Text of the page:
The agency action plan moves the master planning process from the data collection phase to the data utilization phase. At this point the information collected is analyzed and specific strategies or actions are developed. These strategies identify individual agency actions, responsibilities and timetable for completion. The beginning of this process is to review the information provided from the population analysis, supply analysis and the standards analysis. The individual neighborhoods, districts or census tract segments will have identified either a surplus or deficiency of recreational facilities or resources. Once these have been identified the agency sponsoring the master plan will develop strategies or actions to achieve parity of recreational facilities or resources between various areas within the community.
Elements to be addressed in a Strategic Plan
1) Keeping the plan's recommendations realistic and achievable;
2) Identify adequate funding sources (private and public);
3) Create foundations for eliciting community support;
4) Plans will be completed in a reasonable time table (3, 5, 7 to 10 years).
5) Create incentives for private sector participation.
Action Plan Categories
The following categories represent the areas which may be addressed in developing strategies and action plans:
Sample Action Plan:
Park and Recreation Facilities
|Parks and Recreation Dept.||Sunnyside South: has no neighborhood parks with a deficiency of 4.90 acres. Two vacant parcels within the neighborhood suitable for recreation facility development.||Identify and acquire 5 acres within the neighborhood for a park by Fall, 2007.|
|Parks and Recreation Dept.||Mobile Haven: this neighborhood has a surplus of 10 acres.||Upgrade play equipment to meet ADA and CPSC requirements by Fall, 2007|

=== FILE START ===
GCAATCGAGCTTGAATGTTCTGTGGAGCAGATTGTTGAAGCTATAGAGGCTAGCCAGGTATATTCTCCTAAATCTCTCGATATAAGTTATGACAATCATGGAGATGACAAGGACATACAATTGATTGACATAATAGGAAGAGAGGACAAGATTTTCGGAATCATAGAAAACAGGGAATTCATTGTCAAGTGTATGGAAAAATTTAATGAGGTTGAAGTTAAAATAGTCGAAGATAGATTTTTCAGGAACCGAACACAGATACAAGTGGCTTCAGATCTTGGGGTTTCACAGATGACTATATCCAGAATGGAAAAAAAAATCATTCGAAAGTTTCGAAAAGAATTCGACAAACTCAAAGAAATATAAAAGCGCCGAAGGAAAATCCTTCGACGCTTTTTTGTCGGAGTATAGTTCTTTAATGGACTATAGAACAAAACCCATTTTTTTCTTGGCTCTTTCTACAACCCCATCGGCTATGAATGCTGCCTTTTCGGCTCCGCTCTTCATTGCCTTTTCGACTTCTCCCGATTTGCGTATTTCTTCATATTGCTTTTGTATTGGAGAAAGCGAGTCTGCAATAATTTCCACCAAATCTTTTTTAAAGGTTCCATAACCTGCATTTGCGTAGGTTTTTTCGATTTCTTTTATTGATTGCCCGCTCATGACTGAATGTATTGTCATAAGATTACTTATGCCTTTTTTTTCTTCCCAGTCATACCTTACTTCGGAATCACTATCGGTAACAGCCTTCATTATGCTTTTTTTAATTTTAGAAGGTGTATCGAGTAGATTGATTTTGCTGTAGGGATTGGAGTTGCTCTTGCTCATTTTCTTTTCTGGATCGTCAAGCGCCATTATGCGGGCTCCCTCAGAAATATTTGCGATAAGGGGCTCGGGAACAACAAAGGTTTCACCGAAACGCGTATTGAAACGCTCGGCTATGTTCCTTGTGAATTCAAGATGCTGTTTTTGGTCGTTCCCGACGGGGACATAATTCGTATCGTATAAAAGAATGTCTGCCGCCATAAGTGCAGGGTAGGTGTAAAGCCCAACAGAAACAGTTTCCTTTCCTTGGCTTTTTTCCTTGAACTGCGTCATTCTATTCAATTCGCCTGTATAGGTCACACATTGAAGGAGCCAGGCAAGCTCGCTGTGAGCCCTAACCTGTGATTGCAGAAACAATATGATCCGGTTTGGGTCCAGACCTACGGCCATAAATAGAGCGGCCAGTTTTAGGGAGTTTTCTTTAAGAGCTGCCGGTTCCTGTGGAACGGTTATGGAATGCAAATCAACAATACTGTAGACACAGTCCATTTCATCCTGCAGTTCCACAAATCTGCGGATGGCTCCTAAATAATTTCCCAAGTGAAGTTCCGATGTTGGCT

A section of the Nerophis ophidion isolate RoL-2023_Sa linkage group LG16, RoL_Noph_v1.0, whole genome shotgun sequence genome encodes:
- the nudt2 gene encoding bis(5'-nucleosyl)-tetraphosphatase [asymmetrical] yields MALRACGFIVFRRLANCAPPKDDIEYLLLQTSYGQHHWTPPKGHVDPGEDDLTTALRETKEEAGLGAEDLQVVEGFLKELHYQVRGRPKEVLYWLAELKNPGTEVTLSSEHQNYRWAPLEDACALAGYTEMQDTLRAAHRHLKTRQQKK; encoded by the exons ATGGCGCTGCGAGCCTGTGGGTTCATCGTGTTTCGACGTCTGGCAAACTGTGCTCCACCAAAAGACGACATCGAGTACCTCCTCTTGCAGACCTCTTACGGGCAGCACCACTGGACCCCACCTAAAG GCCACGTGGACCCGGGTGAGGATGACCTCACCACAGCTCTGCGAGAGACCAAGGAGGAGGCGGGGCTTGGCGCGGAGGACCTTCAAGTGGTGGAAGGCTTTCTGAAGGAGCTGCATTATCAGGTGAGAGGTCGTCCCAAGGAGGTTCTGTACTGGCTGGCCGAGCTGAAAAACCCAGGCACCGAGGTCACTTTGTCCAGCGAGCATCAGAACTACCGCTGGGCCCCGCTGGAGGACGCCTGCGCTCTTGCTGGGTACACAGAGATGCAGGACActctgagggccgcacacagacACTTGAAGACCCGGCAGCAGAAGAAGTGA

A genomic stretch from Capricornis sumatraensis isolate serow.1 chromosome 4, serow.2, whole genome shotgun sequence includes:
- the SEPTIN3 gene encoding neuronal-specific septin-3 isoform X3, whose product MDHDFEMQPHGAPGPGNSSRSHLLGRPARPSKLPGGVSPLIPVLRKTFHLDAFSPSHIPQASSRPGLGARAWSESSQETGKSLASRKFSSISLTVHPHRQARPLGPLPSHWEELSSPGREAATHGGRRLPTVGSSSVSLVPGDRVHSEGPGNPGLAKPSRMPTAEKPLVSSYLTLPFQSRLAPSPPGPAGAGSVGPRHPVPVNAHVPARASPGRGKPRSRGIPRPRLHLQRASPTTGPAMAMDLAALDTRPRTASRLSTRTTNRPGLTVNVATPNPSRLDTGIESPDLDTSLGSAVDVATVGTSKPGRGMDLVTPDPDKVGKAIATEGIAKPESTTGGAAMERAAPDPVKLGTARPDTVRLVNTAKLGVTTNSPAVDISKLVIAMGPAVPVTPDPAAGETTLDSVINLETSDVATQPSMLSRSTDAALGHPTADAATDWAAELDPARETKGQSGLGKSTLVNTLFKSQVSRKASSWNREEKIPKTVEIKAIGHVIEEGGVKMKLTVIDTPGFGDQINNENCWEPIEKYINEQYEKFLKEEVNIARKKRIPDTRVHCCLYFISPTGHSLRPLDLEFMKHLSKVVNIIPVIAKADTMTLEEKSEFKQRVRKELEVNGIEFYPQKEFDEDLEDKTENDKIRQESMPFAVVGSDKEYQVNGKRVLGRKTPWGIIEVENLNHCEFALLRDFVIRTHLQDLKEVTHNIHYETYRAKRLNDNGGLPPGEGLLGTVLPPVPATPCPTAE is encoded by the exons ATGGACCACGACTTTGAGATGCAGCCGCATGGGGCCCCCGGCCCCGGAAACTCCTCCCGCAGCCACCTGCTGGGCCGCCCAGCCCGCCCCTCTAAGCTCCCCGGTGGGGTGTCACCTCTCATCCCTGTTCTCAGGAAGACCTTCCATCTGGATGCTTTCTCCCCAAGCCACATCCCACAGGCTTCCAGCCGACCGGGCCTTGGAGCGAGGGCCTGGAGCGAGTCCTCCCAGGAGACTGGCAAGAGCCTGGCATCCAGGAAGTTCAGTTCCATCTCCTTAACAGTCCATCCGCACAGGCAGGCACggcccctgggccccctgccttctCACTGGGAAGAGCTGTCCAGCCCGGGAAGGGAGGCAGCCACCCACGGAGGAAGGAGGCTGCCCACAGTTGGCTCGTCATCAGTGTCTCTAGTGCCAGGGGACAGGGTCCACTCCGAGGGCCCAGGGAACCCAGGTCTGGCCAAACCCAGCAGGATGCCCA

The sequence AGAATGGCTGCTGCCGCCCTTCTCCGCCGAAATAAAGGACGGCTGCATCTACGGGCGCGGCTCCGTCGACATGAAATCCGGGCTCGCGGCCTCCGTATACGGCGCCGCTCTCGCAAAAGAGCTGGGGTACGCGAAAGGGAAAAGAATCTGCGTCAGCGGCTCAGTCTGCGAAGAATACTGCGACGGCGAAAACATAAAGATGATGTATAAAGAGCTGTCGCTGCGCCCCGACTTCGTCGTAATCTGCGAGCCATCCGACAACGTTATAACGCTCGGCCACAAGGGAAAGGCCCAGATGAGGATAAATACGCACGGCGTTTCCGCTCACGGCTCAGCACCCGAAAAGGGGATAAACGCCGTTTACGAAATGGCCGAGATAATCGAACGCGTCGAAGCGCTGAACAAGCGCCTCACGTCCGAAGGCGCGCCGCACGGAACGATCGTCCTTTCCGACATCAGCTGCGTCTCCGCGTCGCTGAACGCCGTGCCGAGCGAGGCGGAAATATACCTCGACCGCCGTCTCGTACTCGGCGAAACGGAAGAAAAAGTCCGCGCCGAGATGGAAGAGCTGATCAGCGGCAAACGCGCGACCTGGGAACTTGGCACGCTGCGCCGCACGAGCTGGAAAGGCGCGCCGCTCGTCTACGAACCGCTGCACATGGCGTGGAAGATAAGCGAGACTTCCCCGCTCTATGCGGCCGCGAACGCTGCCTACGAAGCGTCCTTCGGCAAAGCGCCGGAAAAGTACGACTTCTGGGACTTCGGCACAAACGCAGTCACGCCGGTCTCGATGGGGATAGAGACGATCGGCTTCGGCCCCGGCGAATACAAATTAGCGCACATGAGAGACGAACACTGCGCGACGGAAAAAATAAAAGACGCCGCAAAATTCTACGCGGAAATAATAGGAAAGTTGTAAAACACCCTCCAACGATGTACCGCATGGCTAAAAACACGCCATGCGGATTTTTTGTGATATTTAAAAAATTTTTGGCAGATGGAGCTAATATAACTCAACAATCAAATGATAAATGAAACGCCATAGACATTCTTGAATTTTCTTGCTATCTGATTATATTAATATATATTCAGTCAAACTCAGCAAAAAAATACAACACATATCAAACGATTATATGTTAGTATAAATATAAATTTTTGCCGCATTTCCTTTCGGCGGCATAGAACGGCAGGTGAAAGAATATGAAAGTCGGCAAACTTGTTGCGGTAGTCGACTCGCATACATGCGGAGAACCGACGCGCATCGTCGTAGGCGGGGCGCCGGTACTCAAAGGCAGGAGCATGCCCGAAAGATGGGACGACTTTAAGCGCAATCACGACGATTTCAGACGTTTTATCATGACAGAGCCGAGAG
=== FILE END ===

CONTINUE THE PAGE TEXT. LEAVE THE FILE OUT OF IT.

Open Spaces and Greenbelts
|Parks and Recreation Dept.||Open Space and Greenbelts: Maintain the minimum LOS for park lands at 11.07 acres per 1,000 population, with 50% designated as open space.||On-going|
|Parks and Recreation Dept.||Acquire right-of- way along the abandoned railroad between University Heights and Fort Tuthill.||Complete by Fall 2006|
|Parks and Recreation Dept||Establish new programs in: Teen Social Programs; Children's Programs; senior programs and Youth Camps.||Complete by Summer 2008|
|Parks and Recreation Dept||Create a competitive swimming program||Complete by Fall 2007|
|Parks and Recreation Dept||Develop maintenance priorities based on public safety, maximizing facility usage and promoting community pride.||Complete by Spring 2006|
|Parks and Recreation Dept||Prepare an Operation and Maintenance Program Guide dealing with personnel issues; equipment management; time and resource management; task specifications and cost analysis.||Complete by Fall 2007|
* Description of Operations and Levels of Maintenance
|Parks and Recreation Dept||Review organizational hierarchy||Complete by Summer 2007|
|Parks and Recreation Dept||Develop an annual review of the master plan for implementation and changes in the community.||On-going|
Reference: Wirth Design Associates. (1996, December). Long Range Master Plan for Parks, Recreation and Open Space. Flagstaff, AZ: Wirth Design Associates.
The Strategy and Action Plan is the most abstract component of the master planning process. The strategies and action plans should not be formalized at this point. It is not necessary to prioritize the strategies at this time. The agency action form is used as the primary planning data for community decision makers.
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